Many of our midmarket customers rely on multiple ERP systems, and some in the corporate environment rely on a double-digit number. Even before the pandemic, the inefficiencies of these homegrown, parallel silos were becoming apparent. Covid-19 has exacerbated the inefficiencies. For example, the juxtaposition of systems artificially stockpiles inventory buffers on a regular basis, causes costly information delays, and incurs high IT costs for interfaces, maintenance, and upgrades.
The clear task for the future should be to gradually tear down these silos. Setting up the necessary digitization strategy and the corresponding tools will be a key task for the management levels.
A central task is to sift through and clear out the historically grown uncontrolled growth of processes and manual auxiliary tools. Over the years, individual processes have been established for many recurring business transactions, some of which are even person dependent. And most of the time, they are so individual that the associated adaptation of the ERP is not in a justifiable cost-benefit ratio.
The most important optimization step is therefore: reduce diversity.
For some types of needs, there are specialized, very good software solutions. The simplest method for mapping individual processes is certainly workflow builders, also known as low code platforms. With these, processes can be mapped as an interactive workflow without applying great programming skills (our article on this here).
Without low code platforms, the effort would have been enormous in the past. With a little experience, many smaller problems can be solved efficiently within a short time today.
Automation – What can AI do for SCM?
Companies responding to the situation in 2020 will automate processes more and try to take advantage of Artificial Intelligence to achieve efficiency gains. The goal is to increase companies‘ resilience and competitiveness, especially when the physical presence of responsible employees is limited.
To keep an eye on the many influences on a company’s security of supply, purchasing departments need effective risk management, for example. This enables purchasing to react to risks at an early stage, avert damage to the company and ensure supply security through risk management. This requires a general understanding of risk, clearly defined reporting processes and comprehensive transparency regarding suppliers, processes, material groups and products. Identified risks must always lead to adequate measures and accompanying monitoring.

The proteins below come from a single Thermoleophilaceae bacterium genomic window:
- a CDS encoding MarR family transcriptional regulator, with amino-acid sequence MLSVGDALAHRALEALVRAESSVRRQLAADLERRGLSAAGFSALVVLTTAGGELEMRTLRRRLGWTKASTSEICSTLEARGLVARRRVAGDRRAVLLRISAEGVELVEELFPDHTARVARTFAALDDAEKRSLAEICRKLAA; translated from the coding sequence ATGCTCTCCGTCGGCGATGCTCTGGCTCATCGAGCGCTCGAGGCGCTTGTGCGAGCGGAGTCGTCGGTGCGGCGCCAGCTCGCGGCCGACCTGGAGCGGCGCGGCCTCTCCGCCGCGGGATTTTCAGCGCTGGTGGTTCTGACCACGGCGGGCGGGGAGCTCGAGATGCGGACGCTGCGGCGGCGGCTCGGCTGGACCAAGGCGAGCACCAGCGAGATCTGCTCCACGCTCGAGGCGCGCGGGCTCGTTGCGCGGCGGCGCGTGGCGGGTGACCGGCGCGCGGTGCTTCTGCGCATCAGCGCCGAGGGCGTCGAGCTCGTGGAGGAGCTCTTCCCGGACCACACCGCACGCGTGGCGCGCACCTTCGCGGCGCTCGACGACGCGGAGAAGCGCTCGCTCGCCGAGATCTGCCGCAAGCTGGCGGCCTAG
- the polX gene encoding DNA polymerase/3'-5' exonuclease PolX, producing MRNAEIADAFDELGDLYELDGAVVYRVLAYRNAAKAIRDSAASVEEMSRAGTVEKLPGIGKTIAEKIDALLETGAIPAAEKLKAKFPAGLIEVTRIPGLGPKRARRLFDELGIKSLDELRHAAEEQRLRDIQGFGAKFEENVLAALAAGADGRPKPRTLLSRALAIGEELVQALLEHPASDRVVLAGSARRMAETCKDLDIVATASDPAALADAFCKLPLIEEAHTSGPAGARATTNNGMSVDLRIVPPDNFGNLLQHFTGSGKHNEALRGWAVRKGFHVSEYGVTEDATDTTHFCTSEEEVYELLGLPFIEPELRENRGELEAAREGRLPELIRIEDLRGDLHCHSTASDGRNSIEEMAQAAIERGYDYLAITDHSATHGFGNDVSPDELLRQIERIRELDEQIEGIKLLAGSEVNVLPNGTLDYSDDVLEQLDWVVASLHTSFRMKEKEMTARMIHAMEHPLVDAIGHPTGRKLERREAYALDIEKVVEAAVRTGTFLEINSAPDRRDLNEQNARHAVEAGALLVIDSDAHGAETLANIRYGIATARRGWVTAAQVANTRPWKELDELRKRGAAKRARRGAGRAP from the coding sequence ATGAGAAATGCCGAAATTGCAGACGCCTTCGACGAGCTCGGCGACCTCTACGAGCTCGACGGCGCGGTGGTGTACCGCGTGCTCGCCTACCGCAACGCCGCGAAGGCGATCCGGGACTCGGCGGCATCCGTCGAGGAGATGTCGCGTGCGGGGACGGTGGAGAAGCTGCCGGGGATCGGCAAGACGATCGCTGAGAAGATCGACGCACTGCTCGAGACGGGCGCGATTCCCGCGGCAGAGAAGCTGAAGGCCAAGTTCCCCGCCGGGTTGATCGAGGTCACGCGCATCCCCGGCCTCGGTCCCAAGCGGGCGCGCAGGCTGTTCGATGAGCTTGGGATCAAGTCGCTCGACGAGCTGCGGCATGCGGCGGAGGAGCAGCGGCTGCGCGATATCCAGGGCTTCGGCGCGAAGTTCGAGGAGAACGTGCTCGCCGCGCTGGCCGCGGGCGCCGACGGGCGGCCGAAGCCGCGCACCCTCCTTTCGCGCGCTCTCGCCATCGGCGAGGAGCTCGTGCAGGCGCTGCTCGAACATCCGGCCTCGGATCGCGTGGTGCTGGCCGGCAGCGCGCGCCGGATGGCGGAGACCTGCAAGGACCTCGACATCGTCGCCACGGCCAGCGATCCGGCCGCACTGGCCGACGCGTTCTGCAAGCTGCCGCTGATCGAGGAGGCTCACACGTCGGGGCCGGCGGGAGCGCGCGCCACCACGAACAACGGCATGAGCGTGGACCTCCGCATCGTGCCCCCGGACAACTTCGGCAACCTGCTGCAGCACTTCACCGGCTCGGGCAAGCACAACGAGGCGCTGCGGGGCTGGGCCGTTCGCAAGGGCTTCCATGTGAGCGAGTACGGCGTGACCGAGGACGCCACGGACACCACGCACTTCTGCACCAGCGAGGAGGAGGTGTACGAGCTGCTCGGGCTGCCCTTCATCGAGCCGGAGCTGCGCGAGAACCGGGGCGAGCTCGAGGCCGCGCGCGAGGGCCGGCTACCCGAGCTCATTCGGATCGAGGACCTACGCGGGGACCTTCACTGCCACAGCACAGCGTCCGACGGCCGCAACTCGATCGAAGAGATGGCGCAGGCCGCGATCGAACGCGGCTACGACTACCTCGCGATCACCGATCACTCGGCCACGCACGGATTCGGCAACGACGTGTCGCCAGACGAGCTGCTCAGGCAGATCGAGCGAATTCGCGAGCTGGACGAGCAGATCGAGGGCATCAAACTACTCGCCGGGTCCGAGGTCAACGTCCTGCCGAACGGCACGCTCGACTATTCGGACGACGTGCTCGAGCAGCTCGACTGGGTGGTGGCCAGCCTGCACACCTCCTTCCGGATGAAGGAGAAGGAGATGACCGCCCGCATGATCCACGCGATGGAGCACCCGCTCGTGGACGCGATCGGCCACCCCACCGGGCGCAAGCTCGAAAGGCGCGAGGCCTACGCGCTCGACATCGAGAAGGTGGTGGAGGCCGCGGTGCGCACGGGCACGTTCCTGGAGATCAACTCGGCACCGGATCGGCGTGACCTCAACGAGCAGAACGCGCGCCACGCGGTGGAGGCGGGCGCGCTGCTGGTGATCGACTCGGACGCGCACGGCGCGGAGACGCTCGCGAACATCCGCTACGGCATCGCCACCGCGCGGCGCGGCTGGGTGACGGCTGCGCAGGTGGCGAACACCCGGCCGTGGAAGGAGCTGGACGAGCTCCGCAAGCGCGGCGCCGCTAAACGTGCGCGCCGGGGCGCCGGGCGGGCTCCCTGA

Supply security in constant alignment with lean and efficient risk management nevertheless requires de facto constant monitoring of a multitude of data to identify current and potential risks at an early stage. Manual monitoring of all these risk sources, however, blocks resources in purchasing that could be used for strategic and value-added activities.
For this reason, modern supply chain risk tools use artificial intelligence that collects real-time information about logistics chains based on stored parameters and condenses it into assessable information according to risk criteria. Without active intervention, buyers are automatically notified of relevant risks, shown options for action, so that they can act proactively and efficiently…
Risk management becomes an absolute success factor
However, this form of automated risk notification described above can never stand alone. Rather, it must be embedded in a structured, cross-company and management-driven holistic risk management system.
Companies that have established a transparent supply chain structure and manage it with a few meaningful KPIs, as also described above, therefore currently have an advantage.
Even the most efficient risk management cannot prevent serious shifts in sourcing advantages that were thought to be secure. But it does not catch companies with active risk management in purchasing and supply chain unprepared and generally gives those responsible the necessary time to proactively define and implement countermeasures. This will always result in a competitive advantage.
Be prepared! – Times change on their own.
The past year has shown us that you cannot be prepared for everything. However, it is certain that the above-mentioned challenges will continue to influence the success of purchasing departments in the new normal sooner or later.
Whatever topics you would like to discuss – in a non-binding sparring session or with a concrete approach – we will be happy to exchange ideas. Get in touch with us!
We wish you a good and successful year 2021. Stay healthy!